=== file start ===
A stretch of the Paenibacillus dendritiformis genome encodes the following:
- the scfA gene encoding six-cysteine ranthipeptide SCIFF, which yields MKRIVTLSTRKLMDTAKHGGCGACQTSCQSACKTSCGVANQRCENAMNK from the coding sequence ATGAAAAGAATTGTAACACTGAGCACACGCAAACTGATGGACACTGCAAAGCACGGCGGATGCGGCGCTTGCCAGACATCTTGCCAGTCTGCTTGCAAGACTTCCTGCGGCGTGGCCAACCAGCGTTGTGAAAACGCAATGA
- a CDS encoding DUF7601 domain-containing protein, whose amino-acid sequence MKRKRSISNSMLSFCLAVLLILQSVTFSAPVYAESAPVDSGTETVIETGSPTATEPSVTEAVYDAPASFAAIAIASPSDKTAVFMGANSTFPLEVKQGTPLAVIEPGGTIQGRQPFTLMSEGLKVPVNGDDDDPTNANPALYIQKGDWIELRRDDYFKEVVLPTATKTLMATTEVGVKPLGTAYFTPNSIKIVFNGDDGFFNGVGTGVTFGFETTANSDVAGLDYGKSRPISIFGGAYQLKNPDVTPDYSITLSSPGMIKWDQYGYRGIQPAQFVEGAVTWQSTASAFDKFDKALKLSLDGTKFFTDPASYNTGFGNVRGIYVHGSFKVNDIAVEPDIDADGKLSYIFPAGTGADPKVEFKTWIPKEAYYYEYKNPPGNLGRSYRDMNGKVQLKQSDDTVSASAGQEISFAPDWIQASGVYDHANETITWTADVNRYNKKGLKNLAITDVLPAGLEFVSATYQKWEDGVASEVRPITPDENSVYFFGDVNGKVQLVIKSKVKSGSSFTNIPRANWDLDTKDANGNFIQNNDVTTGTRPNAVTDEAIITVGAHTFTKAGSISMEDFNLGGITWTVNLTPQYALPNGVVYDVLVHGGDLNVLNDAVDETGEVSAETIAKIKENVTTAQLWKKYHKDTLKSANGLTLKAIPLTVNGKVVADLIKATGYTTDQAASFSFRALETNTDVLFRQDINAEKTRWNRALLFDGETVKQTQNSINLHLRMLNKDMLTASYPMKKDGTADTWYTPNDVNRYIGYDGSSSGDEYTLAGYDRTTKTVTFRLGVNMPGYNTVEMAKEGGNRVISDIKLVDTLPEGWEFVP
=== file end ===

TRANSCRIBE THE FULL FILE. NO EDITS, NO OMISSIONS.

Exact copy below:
A stretch of the Paenibacillus dendritiformis genome encodes the following:
- the scfA gene encoding six-cysteine ranthipeptide SCIFF, which yields MKRIVTLSTRKLMDTAKHGGCGACQTSCQSACKTSCGVANQRCENAMNK from the coding sequence ATGAAAAGAATTGTAACACTGAGCACACGCAAACTGATGGACACTGCAAAGCACGGCGGATGCGGCGCTTGCCAGACATCTTGCCAGTCTGCTTGCAAGACTTCCTGCGGCGTGGCCAACCAGCGTTGTGAAAACGCAATGA
- a CDS encoding DUF7601 domain-containing protein, whose amino-acid sequence MKRKRSISNSMLSFCLAVLLILQSVTFSAPVYAESAPVDSGTETVIETGSPTATEPSVTEAVYDAPASFAAIAIASPSDKTAVFMGANSTFPLEVKQGTPLAVIEPGGTIQGRQPFTLMSEGLKVPVNGDDDDPTNANPALYIQKGDWIELRRDDYFKEVVLPTATKTLMATTEVGVKPLGTAYFTPNSIKIVFNGDDGFFNGVGTGVTFGFETTANSDVAGLDYGKSRPISIFGGAYQLKNPDVTPDYSITLSSPGMIKWDQYGYRGIQPAQFVEGAVTWQSTASAFDKFDKALKLSLDGTKFFTDPASYNTGFGNVRGIYVHGSFKVNDIAVEPDIDADGKLSYIFPAGTGADPKVEFKTWIPKEAYYYEYKNPPGNLGRSYRDMNGKVQLKQSDDTVSASAGQEISFAPDWIQASGVYDHANETITWTADVNRYNKKGLKNLAITDVLPAGLEFVSATYQKWEDGVASEVRPITPDENSVYFFGDVNGKVQLVIKSKVKSGSSFTNIPRANWDLDTKDANGNFIQNNDVTTGTRPNAVTDEAIITVGAHTFTKAGSISMEDFNLGGITWTVNLTPQYALPNGVVYDVLVHGGDLNVLNDAVDETGEVSAETIAKIKENVTTAQLWKKYHKDTLKSANGLTLKAIPLTVNGKVVADLIKATGYTTDQAASFSFRALETNTDVLFRQDINAEKTRWNRALLFDGETVKQTQNSINLHLRMLNKDMLTASYPMKKDGTADTWYTPNDVNRYIGYDGSSSGDEYTLAGYDRTTKTVTFRLGVNMPGYNTVEMAKEGGNRVISDIKLVDTLPEGWEFVP